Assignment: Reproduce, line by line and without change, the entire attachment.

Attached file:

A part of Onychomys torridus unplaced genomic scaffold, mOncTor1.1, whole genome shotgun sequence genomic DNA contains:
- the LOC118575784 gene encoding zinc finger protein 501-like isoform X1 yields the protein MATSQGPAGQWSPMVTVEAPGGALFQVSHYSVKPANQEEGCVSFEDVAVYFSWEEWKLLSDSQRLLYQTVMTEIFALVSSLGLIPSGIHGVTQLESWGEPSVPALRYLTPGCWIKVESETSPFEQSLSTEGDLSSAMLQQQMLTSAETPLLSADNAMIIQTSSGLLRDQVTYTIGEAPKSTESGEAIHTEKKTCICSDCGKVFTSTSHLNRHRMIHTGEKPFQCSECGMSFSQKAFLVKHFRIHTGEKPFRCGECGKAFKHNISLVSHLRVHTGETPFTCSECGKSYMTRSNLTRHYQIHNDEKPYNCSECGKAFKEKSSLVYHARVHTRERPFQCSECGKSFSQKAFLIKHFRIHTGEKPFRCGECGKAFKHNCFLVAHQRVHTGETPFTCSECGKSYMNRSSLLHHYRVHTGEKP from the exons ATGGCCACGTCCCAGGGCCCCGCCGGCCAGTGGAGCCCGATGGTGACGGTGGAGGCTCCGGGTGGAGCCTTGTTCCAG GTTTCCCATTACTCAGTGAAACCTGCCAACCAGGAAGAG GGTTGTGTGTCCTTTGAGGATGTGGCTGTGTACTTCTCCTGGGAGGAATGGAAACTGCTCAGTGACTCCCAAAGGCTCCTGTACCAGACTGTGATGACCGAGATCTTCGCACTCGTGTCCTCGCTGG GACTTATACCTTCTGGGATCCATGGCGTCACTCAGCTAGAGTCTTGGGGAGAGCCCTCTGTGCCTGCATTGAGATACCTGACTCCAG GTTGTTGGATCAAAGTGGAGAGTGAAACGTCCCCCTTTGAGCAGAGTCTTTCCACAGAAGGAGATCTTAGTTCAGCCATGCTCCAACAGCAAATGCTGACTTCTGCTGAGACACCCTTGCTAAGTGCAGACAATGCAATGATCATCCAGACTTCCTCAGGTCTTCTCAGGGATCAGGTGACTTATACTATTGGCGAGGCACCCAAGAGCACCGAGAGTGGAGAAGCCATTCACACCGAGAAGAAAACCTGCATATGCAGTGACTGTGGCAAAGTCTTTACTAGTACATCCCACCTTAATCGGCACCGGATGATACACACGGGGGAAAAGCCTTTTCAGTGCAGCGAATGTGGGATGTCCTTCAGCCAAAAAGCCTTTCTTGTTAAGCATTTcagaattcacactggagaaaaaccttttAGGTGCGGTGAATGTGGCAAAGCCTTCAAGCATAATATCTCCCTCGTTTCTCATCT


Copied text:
A part of Onychomys torridus unplaced genomic scaffold, mOncTor1.1, whole genome shotgun sequence genomic DNA contains:
- the LOC118575784 gene encoding zinc finger protein 501-like isoform X1 yields the protein MATSQGPAGQWSPMVTVEAPGGALFQVSHYSVKPANQEEGCVSFEDVAVYFSWEEWKLLSDSQRLLYQTVMTEIFALVSSLGLIPSGIHGVTQLESWGEPSVPALRYLTPGCWIKVESETSPFEQSLSTEGDLSSAMLQQQMLTSAETPLLSADNAMIIQTSSGLLRDQVTYTIGEAPKSTESGEAIHTEKKTCICSDCGKVFTSTSHLNRHRMIHTGEKPFQCSECGMSFSQKAFLVKHFRIHTGEKPFRCGECGKAFKHNISLVSHLRVHTGETPFTCSECGKSYMTRSNLTRHYQIHNDEKPYNCSECGKAFKEKSSLVYHARVHTRERPFQCSECGKSFSQKAFLIKHFRIHTGEKPFRCGECGKAFKHNCFLVAHQRVHTGETPFTCSECGKSYMNRSSLLHHYRVHTGEKP from the exons ATGGCCACGTCCCAGGGCCCCGCCGGCCAGTGGAGCCCGATGGTGACGGTGGAGGCTCCGGGTGGAGCCTTGTTCCAG GTTTCCCATTACTCAGTGAAACCTGCCAACCAGGAAGAG GGTTGTGTGTCCTTTGAGGATGTGGCTGTGTACTTCTCCTGGGAGGAATGGAAACTGCTCAGTGACTCCCAAAGGCTCCTGTACCAGACTGTGATGACCGAGATCTTCGCACTCGTGTCCTCGCTGG GACTTATACCTTCTGGGATCCATGGCGTCACTCAGCTAGAGTCTTGGGGAGAGCCCTCTGTGCCTGCATTGAGATACCTGACTCCAG GTTGTTGGATCAAAGTGGAGAGTGAAACGTCCCCCTTTGAGCAGAGTCTTTCCACAGAAGGAGATCTTAGTTCAGCCATGCTCCAACAGCAAATGCTGACTTCTGCTGAGACACCCTTGCTAAGTGCAGACAATGCAATGATCATCCAGACTTCCTCAGGTCTTCTCAGGGATCAGGTGACTTATACTATTGGCGAGGCACCCAAGAGCACCGAGAGTGGAGAAGCCATTCACACCGAGAAGAAAACCTGCATATGCAGTGACTGTGGCAAAGTCTTTACTAGTACATCCCACCTTAATCGGCACCGGATGATACACACGGGGGAAAAGCCTTTTCAGTGCAGCGAATGTGGGATGTCCTTCAGCCAAAAAGCCTTTCTTGTTAAGCATTTcagaattcacactggagaaaaaccttttAGGTGCGGTGAATGTGGCAAAGCCTTCAAGCATAATATCTCCCTCGTTTCTCATCT